Departures of Ndamukong Suh, Nick Fairley ends an era in Detroit

Ndamukong Suh is gone. So is Nick Fairley. With it, an era ends in Detroit.

For the last five seasons, the Lions built their defense through a strong defensive line featuring three first-round draft picks still early in their careers. Suh became an All-Pro. Ezekiel Ansah, the defensive end taken in 2013, is trending that way. Then there’s Fairley, who was oft-injured and inconsistent, but exceedingly talented when healthy and motivated.

The three were a large part of why Detroit had the top-ranked run defense in the NFL last season. Despite Fairley’s injury for the second half of the 2014 season, they were a big reason why Detroit made the playoffs as well. Suh and Fairley were big contributors to the 2011 playoff team as well.

Now, the interior of that line – Suh and Fairley – are off to Miami and St. Louis. With their departures, the identity of the Detroit defense will have to change.

Yes, the Lions traded for Haloti Ngata and signed 24-year-old Tyrunn Walker to start to rebuild the interior of the defensive line, but Ngata is at the end of his prime and is more likely a short-term solution than a long-term plan for Detroit. Walker is intriguing, but he never had a major role with New Orleans and it will be interesting to see how he adapts to that potential.

This Detroit defense is going to look markedly different than the one that made the playoffs in 2014 because of what was lost in the middle. Ngata will draw double-teams, but won’t see the attention Suh did. More pressure will be put on Ansah, who is now both the present and future of the Detroit defensive line. Yet he has never played a game without Suh.

Now he’ll have to learn how to play while receiving more consistent attention from defenses. He’ll have to adjust to seeing double-teams once earmarked for Suh in the middle. And the rest of the Lions, beneficiaries of the attention Suh and sometimes Fairley received in the middle, will have to get used to seeing fewer single-blocks themselves.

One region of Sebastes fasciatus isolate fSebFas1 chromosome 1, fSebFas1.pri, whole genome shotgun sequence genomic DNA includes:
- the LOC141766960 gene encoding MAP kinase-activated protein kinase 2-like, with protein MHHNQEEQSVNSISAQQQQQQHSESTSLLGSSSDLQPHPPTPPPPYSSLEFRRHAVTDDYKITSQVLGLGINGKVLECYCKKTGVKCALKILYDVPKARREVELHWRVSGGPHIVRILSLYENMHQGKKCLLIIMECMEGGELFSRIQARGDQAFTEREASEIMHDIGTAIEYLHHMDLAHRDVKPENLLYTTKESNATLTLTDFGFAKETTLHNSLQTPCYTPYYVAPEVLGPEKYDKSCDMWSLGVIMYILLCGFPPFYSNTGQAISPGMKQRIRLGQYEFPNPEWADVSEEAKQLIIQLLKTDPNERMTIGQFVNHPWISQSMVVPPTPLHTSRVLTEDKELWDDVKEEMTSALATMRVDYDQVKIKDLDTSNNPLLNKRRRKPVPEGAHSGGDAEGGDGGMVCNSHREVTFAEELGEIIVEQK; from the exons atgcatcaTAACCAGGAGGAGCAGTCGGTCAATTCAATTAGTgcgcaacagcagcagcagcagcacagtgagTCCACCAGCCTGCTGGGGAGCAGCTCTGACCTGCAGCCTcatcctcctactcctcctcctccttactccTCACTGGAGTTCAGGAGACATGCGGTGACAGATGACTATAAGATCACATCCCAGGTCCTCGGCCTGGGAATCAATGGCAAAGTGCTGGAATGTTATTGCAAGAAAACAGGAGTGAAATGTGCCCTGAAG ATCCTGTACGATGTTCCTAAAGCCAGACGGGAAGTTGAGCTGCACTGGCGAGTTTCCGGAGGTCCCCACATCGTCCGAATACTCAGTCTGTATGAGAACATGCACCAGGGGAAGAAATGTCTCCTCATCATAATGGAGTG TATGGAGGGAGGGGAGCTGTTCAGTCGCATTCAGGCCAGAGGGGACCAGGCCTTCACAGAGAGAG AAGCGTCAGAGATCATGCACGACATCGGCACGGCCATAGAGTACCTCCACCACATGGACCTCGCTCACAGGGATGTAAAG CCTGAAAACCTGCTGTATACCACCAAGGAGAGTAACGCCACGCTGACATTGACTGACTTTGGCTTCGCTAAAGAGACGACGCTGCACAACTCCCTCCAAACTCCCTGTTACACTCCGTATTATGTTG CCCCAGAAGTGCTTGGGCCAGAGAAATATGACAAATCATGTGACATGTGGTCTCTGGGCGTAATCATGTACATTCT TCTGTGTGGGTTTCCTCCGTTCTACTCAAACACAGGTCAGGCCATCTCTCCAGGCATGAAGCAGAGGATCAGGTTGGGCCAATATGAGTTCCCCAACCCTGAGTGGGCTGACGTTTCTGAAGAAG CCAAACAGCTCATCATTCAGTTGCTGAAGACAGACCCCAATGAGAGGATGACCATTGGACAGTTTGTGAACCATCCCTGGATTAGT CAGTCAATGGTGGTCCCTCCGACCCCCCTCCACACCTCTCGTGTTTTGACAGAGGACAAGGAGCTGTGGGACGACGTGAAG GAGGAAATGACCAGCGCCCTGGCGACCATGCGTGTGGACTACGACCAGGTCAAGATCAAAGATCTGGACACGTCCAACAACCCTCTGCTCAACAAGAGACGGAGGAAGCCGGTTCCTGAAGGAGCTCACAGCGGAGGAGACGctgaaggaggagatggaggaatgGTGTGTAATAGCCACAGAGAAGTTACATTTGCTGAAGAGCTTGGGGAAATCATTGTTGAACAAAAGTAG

The defense itself could change as well. Without Suh and Fairley and with a glut of linebackers and defensive ends with flexibility, the Lions could play more varied fronts than they did in 2014. That is another possible change and adjustment the returning Lions will have to make defensively.

General manager Martin Mayhew hinted at this during the NFL combine, when he said he could envision a scenario in which Detroit had neither Suh nor Fairley. But it still seemed unlikely that would actually happen, especially considering the confidence the Lions had in re-signing Suh.

It was not a situation that seemed possible until two weeks ago, when the Lions chose not to use the franchise tag on Suh on top of declining the fifth-year option on Fairley before the 2014 season. The decision not to tag Suh – one the Lions had to make – greatly increased the chances Detroit would be where it is now, without two of their bigger draft investments in the past half-decade.

The draft, at least in the Fairley-Suh years, is now closed with the Lions. With Fairley’s departure, the Lions have no players left that they selected in either 2010 or 2011.